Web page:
Wednesday, August 22, 2012

Sports Ethics: Grind it Out

We all have bad days. I mean really bad days, you know, the ones where nothing goes right. Our normal smooth skills just do not seem to work; our reactions feel sluggish and the simplest actions we have done by rote for years take concentration and thought. It feels like forgetting how to ride a bike while careening down a hill.

Athletes have a term that all of us can draw upon—grind it out.

Athletes grind it out when their reliable skill sets flounder. Grinding it is the antithesis of being in the zone and requires a different kind of mental focus and discipline. Grinding it out draws upon experience and will power. Young athletes and professionals who are used to winning and performing at the highest level tend to freeze or panic when their reliable expertise set fails. Learning to grind it out requires learning how to keep calm and disciplined when facing adversity and really bad days.

It happens on those days when we are not at our best; we don’t have our A-game, heck we don’t even have our B—game. In life or sport, these are the days when we come to work and our reactions feel slow. We do not read the situation or the other people quickly or comfortably. We feel sluggish. Our dependable skills falter. When we deploy a skill, we execute it awkwardly or not well at all. These moments always arise, but when they happen in competition the player is exposed to the opponents who will jump on the struggling athlete and exploit their weakness.

On bad days a player loses flow or smooth efficiency on their skills. This can happen to doctors, lawyers, teachers, brick layers, carpenters. Our craft or profession does not matter, we all have really bad days.

A struggling baseball pitcher illustrates it clearly. The pitcher may lose their best pitch or maybe two pitchers. The pitch loses something, speed, movement, accuracy, maybe all threes. Batters know this and wait out the pitcher to sit on their troubles. The pitcher then loses close calls because the umpire will not give them the benefit on close calls. The pitcher then self consciously starts to aim the pitch and it best worse. Then they get frustrated by the bad pitches and bad calls and lose focus or turn on themselves in self-recrimination.

A good pitcher has to draw deep on his or her  experience and remember they can get through this. Don’t get angry at oneself or at one’s pitches. On the mound and with the catcher, the pitcher has to re-remember basic mechanics. Go through the motions and concentrate harder to get the pitch over. It takes conscious mental effort to recall and consciously pull up what is normally unconscious and flowing. You see it most in the pitcher because they are all alone out there and facing combat with each pitch and the slightest mistake the leads to hit. You can watch them struggle and overcome anger and doubt. But the pitcher like any of us cannot get in the habit of self-consciously aiming, it guarantees failure. So the pitcher has to balance just doing it, failing, letting go and then doing it again until some approximation of professional execution occurs.  Like a good professional, they simply concentrate on one pitch at a time and getting it done.

Good professionals and craftsman know how to grind it out.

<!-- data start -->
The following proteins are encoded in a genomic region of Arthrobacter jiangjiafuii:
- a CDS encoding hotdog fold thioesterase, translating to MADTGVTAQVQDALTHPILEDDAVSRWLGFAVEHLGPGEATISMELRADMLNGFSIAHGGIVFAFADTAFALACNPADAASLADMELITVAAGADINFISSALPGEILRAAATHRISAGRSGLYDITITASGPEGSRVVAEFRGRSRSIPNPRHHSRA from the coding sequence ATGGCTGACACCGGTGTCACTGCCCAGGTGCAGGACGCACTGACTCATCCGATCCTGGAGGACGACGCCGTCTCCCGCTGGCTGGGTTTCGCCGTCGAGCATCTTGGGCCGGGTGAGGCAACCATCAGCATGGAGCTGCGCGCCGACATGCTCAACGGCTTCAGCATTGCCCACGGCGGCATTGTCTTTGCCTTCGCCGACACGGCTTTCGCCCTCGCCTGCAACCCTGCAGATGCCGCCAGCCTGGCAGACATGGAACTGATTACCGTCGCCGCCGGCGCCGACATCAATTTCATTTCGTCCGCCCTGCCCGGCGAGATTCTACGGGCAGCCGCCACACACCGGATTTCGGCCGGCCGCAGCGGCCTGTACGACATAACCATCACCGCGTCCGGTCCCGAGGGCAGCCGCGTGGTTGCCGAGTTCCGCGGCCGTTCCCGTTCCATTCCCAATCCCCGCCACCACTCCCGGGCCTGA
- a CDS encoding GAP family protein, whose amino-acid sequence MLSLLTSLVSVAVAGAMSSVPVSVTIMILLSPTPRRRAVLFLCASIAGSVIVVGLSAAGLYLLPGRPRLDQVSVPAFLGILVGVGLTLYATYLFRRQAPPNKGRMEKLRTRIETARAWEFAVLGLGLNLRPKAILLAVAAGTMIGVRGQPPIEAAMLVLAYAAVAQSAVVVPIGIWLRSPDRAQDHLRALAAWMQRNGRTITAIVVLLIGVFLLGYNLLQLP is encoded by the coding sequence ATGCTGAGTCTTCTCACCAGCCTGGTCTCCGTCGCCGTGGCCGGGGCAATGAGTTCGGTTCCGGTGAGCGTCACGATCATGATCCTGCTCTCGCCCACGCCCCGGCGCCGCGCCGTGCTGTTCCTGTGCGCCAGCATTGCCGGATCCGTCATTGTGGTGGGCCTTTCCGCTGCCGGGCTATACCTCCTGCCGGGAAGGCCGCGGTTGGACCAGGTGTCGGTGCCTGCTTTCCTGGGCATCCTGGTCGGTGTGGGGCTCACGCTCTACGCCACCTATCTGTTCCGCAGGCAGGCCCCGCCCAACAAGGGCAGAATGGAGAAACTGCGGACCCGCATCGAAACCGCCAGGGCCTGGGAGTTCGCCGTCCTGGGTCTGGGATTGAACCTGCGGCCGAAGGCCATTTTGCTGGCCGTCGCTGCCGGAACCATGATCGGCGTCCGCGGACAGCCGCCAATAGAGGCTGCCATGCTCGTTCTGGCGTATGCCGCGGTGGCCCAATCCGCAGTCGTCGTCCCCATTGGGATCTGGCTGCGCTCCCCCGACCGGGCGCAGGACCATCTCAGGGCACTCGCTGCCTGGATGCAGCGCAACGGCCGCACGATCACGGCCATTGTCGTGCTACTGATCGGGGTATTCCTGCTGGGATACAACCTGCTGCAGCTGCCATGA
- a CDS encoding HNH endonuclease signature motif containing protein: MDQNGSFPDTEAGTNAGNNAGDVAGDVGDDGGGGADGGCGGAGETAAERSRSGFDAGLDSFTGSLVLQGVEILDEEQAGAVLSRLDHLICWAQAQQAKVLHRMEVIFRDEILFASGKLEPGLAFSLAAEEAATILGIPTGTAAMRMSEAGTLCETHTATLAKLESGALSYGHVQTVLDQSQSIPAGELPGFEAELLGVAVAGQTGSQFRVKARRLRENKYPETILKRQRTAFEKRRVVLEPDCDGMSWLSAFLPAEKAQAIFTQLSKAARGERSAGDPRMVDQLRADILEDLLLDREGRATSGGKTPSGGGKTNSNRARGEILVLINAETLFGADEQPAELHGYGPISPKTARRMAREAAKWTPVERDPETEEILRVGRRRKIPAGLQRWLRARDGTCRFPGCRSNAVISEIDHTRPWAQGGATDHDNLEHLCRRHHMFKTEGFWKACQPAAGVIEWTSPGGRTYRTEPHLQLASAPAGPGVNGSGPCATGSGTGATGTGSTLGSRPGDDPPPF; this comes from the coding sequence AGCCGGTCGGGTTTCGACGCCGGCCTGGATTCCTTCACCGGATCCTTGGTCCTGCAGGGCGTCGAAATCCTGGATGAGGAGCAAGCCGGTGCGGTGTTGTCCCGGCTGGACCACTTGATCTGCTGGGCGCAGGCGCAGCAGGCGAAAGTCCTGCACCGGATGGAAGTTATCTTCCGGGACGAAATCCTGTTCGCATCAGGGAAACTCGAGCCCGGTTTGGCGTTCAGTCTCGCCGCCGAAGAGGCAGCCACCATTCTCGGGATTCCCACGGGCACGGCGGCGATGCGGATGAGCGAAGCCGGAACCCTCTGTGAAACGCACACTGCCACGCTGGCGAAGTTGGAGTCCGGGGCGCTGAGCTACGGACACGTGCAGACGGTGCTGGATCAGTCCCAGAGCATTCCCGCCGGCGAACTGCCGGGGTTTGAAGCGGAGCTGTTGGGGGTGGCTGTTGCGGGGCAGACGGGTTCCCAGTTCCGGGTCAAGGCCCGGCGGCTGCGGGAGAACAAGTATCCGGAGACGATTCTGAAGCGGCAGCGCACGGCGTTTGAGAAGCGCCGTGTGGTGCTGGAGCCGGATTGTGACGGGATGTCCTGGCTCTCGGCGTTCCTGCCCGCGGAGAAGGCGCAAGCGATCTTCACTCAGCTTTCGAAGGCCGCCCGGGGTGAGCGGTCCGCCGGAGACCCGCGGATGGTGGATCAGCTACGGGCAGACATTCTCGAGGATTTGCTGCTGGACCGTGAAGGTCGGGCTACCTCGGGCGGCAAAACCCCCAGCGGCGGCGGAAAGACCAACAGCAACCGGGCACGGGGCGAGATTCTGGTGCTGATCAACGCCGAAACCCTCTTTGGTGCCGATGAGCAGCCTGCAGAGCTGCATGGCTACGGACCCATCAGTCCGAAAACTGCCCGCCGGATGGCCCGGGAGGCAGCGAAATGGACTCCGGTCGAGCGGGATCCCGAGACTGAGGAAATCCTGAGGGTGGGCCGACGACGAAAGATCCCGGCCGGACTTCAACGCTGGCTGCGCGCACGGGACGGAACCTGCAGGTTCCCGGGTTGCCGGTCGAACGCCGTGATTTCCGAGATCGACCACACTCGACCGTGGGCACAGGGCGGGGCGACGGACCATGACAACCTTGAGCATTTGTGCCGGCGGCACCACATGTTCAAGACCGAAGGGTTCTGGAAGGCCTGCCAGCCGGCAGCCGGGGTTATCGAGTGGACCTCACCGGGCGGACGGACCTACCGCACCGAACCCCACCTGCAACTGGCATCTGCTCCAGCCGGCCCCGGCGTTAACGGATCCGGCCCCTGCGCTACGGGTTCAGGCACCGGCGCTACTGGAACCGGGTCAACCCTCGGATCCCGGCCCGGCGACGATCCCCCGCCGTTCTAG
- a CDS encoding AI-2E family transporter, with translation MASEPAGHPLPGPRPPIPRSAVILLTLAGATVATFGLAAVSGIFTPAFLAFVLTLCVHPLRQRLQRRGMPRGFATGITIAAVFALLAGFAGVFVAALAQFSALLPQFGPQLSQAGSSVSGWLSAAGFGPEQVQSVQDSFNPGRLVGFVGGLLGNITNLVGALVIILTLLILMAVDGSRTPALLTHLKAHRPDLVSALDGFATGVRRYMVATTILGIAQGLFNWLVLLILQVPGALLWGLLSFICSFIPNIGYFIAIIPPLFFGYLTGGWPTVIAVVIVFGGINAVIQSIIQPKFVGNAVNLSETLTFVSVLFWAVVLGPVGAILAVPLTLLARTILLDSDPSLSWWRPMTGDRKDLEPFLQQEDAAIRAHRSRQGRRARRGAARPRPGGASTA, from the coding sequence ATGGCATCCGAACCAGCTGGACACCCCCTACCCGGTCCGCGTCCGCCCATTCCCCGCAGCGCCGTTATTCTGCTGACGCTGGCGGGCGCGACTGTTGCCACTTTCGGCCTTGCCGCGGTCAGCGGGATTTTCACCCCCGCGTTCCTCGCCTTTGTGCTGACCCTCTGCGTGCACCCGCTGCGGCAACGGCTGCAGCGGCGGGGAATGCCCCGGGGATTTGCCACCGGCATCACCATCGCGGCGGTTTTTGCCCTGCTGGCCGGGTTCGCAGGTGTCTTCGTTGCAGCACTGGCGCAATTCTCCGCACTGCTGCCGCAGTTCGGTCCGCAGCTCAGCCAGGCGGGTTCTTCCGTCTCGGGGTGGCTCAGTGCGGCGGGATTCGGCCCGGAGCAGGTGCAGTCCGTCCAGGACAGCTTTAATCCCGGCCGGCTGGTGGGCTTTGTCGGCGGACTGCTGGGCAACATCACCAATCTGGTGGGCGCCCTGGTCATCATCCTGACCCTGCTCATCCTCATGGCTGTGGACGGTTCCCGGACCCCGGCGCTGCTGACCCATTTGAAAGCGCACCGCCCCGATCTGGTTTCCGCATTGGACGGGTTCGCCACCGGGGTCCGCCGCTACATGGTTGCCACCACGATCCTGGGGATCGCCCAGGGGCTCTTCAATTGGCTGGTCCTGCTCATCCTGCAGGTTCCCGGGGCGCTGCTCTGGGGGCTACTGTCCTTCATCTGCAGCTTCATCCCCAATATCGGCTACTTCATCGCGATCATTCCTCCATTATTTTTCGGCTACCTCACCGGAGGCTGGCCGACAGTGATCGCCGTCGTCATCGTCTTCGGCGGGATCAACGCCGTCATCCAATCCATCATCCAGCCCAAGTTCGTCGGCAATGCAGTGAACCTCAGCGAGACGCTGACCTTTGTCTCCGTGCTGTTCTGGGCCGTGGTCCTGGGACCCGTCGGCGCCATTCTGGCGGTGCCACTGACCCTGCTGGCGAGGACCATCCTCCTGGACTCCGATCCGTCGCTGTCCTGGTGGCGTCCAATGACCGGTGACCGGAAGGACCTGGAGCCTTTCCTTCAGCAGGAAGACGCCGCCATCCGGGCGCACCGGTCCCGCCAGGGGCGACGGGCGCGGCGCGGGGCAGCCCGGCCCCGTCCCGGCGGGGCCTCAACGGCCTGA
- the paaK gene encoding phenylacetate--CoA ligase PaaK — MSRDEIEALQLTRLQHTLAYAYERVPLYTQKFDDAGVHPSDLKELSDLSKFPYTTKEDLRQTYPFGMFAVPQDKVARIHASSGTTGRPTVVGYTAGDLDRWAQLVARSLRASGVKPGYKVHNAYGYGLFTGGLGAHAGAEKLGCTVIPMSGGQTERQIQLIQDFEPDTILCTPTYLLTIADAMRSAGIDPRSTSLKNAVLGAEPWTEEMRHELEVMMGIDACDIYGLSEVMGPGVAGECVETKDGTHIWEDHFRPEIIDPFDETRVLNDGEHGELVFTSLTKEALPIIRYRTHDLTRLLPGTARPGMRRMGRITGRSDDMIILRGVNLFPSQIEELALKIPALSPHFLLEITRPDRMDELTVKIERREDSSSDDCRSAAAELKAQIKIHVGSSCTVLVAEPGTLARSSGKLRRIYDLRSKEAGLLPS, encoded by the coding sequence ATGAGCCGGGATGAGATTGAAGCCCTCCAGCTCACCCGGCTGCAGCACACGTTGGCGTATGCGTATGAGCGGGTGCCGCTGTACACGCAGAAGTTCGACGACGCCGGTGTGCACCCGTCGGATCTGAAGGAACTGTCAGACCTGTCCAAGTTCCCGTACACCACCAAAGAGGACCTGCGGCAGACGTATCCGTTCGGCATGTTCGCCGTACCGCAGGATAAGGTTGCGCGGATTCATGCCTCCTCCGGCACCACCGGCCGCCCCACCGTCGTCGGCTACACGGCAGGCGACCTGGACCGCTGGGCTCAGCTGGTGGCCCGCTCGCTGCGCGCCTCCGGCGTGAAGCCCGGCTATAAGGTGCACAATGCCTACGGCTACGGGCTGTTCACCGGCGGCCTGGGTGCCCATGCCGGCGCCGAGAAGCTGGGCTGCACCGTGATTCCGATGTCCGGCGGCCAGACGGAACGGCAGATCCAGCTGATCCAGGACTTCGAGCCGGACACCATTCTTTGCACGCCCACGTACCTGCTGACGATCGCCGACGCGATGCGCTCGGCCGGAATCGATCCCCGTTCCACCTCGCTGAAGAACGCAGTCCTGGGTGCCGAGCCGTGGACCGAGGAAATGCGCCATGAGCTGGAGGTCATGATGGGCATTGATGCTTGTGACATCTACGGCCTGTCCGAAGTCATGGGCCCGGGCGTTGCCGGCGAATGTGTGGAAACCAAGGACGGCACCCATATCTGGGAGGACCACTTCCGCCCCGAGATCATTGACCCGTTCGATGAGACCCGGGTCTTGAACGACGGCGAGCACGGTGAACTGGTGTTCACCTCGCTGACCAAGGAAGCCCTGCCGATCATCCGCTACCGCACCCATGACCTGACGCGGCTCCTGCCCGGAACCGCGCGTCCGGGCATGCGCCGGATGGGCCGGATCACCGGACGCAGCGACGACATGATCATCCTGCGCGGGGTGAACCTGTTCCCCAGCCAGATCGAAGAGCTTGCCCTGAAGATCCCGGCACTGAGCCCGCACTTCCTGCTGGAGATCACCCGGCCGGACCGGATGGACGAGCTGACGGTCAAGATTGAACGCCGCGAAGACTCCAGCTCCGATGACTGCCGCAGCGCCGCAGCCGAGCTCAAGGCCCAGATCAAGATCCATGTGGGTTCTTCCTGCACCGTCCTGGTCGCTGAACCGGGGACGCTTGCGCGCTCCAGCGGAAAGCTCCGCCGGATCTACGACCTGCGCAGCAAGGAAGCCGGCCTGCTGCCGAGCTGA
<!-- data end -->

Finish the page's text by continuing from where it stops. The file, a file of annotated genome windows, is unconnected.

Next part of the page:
When we grind we are must rely upon will and knowledge. Individuals re-envision in their minds the complex skills and mind-set called for and call them up. They have to force the right angles, the right words, the right attitude toward the fore. As important when we are struggling, panic and paralysis and giving up all tempt us and we have to hold them at bay. At the same if a person starts to overthink, their actions can stagger and lose smooth efficiency. 

The metaphor tells us a lot. Gears grind when they are slightly misaligned. The parts don’t integrate well or smoothly. Grinding increases friction and slows down reaction time. Each action takes more work and harder focus to get it right or offset the misalignment. The scraping surfaces not only increase friction and inefficiency, they produce unpredictability as actions stagger and lurch. The task at hand devolves into a grind, drudgery where any fun or joy leaks from the work. In another take on grinding, a person needs to grind in play and practice to recover the edge of their skill and focus.

Grinding takes away the fun and the smooth naturalness of flow. We have to work at everything, and I mean work hard. We have to recall and will what comes naturally on a good day. We have to force our mind to work and our perception to focus and remember the skills that seem to have abandoned us.

Like the struggling pitcher, athletes look at other pitches, other skills. They compensate and find replacements actions. They find other ways to stay contribute in the game and help the team. A team member passes better or a scorer steps up their defense or passing. They rely on other members to cover for their limits and use the team rather than fight themselves. They rely on teammates to support and encourage them as well as position better or play better defense or offense. Nothing brings out our interdependency then having to grind it out.

People and athletes who know how to grind it out never accept “it’s just one of those days.” It may not be fun. Everything comes hard. Your best skills abandon you. Nothing comes easy. Everything takes more effort and outcomes feel random.

Good athletes and professionals grind it out.